Pffft goes the dot-com bubble
4. Pffft goes the dot-com bubble
In March 2000, the tech-led stock bubble peaked. Not long after, all heck broke loose. Within months, tales of Silicon Valley janitors driving Ferraris were replaced by Wall Street Journal ride-a-longs with repo men taking back the Ferraris.
Now it all sounds pretty silly. Did we really expect grocery delivery services and pet food stores to be the next great American enterprises? But the impact of the tech bust wasn't just to start-ups. Several companies, such as Cisco and Oracle, cut fast and are now more powerful than ever. Others, such as Sun Microsystems (currently waiting for regulatory approval to become Oracle's latest acquisition), never really recovered from losing so many customers so quickly.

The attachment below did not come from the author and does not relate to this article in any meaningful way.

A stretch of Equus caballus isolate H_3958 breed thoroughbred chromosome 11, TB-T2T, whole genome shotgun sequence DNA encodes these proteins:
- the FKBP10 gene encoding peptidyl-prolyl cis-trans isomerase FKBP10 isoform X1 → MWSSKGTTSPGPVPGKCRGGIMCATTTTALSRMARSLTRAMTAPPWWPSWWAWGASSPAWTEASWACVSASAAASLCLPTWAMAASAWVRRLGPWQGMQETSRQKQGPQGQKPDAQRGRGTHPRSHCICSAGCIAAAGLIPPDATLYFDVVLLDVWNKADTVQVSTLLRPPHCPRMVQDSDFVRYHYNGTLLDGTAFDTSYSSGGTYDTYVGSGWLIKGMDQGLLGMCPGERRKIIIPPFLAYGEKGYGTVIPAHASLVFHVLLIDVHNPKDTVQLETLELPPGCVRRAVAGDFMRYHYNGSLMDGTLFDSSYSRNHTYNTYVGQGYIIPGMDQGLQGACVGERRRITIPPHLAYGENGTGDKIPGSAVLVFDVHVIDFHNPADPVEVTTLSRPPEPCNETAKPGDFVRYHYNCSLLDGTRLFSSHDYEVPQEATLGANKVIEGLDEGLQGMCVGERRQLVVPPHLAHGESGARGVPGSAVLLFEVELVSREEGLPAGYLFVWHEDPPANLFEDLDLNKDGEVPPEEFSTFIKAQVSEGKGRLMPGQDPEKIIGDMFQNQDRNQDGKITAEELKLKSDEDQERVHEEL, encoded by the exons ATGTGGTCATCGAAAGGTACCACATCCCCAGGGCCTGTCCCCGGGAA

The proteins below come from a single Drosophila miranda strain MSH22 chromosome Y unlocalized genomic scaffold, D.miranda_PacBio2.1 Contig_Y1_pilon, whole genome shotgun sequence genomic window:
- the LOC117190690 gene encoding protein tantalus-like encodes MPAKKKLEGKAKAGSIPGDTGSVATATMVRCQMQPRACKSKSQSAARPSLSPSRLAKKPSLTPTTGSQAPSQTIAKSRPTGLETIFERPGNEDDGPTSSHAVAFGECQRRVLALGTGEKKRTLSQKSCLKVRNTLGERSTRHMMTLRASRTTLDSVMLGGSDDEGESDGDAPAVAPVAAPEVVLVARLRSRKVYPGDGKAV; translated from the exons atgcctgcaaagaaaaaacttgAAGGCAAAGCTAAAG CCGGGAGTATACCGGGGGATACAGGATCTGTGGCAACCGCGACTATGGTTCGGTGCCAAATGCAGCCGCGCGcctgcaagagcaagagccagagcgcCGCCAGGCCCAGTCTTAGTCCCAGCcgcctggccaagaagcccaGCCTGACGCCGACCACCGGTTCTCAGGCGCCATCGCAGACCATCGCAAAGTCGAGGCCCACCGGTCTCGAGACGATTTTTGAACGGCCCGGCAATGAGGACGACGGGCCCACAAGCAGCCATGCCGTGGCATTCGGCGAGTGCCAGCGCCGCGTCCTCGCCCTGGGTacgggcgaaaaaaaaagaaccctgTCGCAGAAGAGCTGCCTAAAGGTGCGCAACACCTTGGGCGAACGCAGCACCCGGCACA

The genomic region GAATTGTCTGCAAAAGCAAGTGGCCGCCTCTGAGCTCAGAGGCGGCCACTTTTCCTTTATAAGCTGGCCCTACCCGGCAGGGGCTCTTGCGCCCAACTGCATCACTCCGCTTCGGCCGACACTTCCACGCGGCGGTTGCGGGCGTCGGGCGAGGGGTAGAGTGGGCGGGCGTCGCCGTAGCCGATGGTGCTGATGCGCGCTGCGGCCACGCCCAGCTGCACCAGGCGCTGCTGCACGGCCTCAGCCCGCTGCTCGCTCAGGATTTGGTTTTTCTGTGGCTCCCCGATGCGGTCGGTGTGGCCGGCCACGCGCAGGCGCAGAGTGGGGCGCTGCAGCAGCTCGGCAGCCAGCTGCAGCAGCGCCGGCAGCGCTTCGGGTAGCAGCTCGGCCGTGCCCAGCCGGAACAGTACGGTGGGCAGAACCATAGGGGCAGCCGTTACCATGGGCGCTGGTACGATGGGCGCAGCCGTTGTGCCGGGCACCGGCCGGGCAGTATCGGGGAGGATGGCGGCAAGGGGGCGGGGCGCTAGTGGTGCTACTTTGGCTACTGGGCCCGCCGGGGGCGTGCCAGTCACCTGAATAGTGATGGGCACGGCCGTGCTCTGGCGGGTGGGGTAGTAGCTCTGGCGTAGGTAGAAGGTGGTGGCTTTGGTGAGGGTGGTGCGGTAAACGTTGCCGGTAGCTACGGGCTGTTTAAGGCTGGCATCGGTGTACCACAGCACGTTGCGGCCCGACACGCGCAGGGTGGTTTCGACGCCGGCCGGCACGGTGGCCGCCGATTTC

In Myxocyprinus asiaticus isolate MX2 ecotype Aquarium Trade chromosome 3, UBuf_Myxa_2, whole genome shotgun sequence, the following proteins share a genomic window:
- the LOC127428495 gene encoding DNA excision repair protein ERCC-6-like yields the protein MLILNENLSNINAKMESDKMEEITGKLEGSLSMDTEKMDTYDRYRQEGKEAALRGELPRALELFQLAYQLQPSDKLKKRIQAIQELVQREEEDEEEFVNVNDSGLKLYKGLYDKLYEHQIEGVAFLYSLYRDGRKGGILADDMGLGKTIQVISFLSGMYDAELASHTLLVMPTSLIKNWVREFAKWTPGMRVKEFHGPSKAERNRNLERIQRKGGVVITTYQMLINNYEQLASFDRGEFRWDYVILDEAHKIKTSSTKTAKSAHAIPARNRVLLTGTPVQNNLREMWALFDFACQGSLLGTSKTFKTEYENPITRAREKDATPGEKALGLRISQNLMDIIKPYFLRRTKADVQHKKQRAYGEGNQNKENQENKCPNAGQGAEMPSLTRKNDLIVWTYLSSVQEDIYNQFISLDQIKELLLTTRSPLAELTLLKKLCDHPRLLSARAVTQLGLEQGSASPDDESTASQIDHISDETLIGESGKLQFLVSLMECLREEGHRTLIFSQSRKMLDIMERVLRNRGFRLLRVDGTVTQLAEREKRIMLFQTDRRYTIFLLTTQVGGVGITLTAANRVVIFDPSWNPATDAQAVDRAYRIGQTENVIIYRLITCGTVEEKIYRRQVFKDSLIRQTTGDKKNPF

The end of the bubble also changed the way start-ups were financed in Silicon Valley. Gone were the days of massive--and let's face it, questionable--venture financing for unproven companies and execs. What emerged was a flintier, but perhaps more sustainable financing approach to start-ups.
Caption by Jim Kerstetter
December 22, 2009 4:00 AM PST
Photo by: CNET
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